Look, the whole point of Chrome OS is…Chrome. But if you’re a rebel and a fighter, you can step outside that box and do the unthinkable: Install Firefox on your Chromebook. Here’s how it’s done.
Why You Might Want to Do This
Really, there isn’t a whole lot of practical reasoning behind installing Firefox on a Chromebook. Maybe you just love Firefox, or maybe you just like doing things because you can—you know, for fun. Sure, if you need to check something in Firefox and all you have is a Chromebook, then that can be a good enough reason, but let’s be honest here: you didn’t buy a Chromebook to use Firefox on.
So really, it’s just for the sake of it. It’s a hoot.
The Easy Way: Install Firefox for Android
While this might be considered cheating, if you’re really looking for a quick and dirty Firefox experience, just use the Android app. You can use the stable app, the beta app, and even Firefox Focus if you’re into that.
Just fire up the Play Store on your Chromebook with Android app support, search for Firefox, and install away. It’s that simple.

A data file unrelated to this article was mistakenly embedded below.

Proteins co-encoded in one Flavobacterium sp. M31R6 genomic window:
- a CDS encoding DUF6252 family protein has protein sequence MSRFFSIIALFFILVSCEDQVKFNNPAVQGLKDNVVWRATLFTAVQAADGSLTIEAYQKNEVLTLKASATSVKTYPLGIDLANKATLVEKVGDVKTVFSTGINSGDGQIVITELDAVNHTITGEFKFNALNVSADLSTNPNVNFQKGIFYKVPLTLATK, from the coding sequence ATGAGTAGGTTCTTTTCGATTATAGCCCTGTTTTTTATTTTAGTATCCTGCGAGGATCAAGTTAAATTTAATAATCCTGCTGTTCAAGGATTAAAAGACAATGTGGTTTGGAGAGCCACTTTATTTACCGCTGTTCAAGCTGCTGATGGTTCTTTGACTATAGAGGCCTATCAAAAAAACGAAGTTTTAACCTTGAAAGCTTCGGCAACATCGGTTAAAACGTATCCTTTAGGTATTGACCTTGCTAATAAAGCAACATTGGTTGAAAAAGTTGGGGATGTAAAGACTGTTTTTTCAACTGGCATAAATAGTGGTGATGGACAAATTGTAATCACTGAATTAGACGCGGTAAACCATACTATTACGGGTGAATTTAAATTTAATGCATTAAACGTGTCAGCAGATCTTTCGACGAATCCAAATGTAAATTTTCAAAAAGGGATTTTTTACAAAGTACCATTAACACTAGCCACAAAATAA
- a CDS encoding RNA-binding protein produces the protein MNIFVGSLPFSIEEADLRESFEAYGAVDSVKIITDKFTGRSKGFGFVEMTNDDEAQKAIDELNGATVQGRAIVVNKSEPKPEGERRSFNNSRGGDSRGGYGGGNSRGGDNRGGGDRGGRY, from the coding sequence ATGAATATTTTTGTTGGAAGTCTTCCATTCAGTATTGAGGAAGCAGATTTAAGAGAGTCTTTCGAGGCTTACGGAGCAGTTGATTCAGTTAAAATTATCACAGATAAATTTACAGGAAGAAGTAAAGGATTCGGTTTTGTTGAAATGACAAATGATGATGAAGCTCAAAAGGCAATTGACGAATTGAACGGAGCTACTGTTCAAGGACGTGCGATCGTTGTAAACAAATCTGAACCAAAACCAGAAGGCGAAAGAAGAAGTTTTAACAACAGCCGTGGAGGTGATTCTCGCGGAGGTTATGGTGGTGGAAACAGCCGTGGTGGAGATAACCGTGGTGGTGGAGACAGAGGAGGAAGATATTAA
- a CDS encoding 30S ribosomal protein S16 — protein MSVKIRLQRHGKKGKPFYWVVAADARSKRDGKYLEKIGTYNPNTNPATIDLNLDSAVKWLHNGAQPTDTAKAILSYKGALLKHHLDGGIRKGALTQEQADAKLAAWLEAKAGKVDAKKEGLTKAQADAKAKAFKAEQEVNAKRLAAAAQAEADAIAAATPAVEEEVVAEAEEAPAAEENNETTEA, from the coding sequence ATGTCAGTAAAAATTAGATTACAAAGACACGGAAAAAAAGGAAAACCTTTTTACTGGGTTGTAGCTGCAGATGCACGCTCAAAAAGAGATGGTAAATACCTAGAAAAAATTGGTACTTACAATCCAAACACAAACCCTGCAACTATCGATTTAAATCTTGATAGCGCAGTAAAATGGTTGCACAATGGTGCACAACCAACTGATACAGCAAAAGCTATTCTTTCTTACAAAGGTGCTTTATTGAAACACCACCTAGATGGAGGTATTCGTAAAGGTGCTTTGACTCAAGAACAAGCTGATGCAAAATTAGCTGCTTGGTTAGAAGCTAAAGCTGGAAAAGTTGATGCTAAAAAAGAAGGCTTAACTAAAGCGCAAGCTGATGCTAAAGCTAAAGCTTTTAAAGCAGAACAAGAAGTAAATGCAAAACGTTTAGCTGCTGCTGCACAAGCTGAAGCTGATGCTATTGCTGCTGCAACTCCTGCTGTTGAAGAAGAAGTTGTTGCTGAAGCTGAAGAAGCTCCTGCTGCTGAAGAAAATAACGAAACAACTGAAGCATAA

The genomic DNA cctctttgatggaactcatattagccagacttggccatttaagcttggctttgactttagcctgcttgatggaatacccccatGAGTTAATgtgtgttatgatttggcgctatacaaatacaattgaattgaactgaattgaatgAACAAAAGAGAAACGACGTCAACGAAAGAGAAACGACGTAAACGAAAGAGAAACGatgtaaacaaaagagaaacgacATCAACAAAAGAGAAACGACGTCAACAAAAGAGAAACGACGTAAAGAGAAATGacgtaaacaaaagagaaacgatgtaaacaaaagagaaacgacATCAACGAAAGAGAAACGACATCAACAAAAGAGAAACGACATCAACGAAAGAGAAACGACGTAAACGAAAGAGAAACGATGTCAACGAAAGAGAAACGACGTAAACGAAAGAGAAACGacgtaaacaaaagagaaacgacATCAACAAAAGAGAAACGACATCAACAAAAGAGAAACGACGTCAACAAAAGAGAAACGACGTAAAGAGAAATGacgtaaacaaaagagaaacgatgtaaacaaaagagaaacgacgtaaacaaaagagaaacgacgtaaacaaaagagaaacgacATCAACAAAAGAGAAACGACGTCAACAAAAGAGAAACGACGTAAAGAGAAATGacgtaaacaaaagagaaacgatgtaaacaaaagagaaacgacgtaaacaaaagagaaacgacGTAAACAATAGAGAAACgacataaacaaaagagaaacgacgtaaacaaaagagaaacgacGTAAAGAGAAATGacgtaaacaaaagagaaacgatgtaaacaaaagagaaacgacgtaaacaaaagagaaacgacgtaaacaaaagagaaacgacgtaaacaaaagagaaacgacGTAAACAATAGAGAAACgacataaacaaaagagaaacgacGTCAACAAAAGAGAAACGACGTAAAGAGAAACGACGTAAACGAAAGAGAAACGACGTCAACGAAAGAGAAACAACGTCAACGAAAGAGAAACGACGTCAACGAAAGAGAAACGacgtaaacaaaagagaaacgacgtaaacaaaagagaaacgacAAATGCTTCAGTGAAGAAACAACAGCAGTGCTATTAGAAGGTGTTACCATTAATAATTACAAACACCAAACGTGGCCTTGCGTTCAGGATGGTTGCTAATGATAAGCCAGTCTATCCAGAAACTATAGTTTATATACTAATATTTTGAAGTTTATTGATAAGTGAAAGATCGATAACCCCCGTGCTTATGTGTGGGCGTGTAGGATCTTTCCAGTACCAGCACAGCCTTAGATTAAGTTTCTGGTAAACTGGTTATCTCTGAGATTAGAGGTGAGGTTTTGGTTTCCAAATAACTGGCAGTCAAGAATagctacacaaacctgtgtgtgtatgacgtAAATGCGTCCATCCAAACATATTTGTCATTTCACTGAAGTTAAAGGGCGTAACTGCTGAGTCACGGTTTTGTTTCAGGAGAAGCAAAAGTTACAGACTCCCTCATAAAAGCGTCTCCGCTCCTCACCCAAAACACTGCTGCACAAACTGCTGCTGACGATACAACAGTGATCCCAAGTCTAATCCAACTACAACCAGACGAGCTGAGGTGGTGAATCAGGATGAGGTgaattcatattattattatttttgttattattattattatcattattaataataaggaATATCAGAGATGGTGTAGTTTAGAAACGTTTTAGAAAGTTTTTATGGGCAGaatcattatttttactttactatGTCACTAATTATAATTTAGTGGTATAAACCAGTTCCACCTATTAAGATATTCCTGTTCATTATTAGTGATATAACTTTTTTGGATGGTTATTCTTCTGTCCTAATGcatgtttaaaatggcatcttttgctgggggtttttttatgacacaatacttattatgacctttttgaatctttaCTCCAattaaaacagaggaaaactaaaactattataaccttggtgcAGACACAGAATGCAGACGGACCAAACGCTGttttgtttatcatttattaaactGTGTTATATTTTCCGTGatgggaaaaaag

But like I said, that’s the easy way. And if it’s the full Firefox desktop experience you’re looking for, there is a way.
The Harder Way: Install the Linux App
This is where the fun really starts. If your Chromebook supports Linux apps (currently just the Pixelbook and Samsung Chromebook Plus do, but more are in the works), you can natively install the Linux app.
Currently, the easiest way to go about this is to install Firefox ESR (Extended Support Release), since it’s just a command away. Just fire up a terminal and type the following command:
sudo apt install firefox-esr
Give it a few seconds, and Firefox will be ready to go.
Alternatively, if you’re into more security, you can also install Iceweasel directly from the terminal:
sudo apt install iceweasel
And that’s all there is to it.
The Hardest Way: Set Up Crouton
If you simply must have Firefox on your Chromebook, your device doesn’t have Linux support, and the Android app just won’t cut it, you’re left with only one option: use Crouton.
Crouton offers a way to run a Linux distribution alongside Chrome OS—you can even run it in a dedicated browser tab—so you get the best of both worlds. We have a full tutorial on installing and using Crouton to get you started.
Once installed, you can install Firefox in your Crouton installation through the terminal—you can even use the above-listed commands to install Firefox ESR or Iceweasel.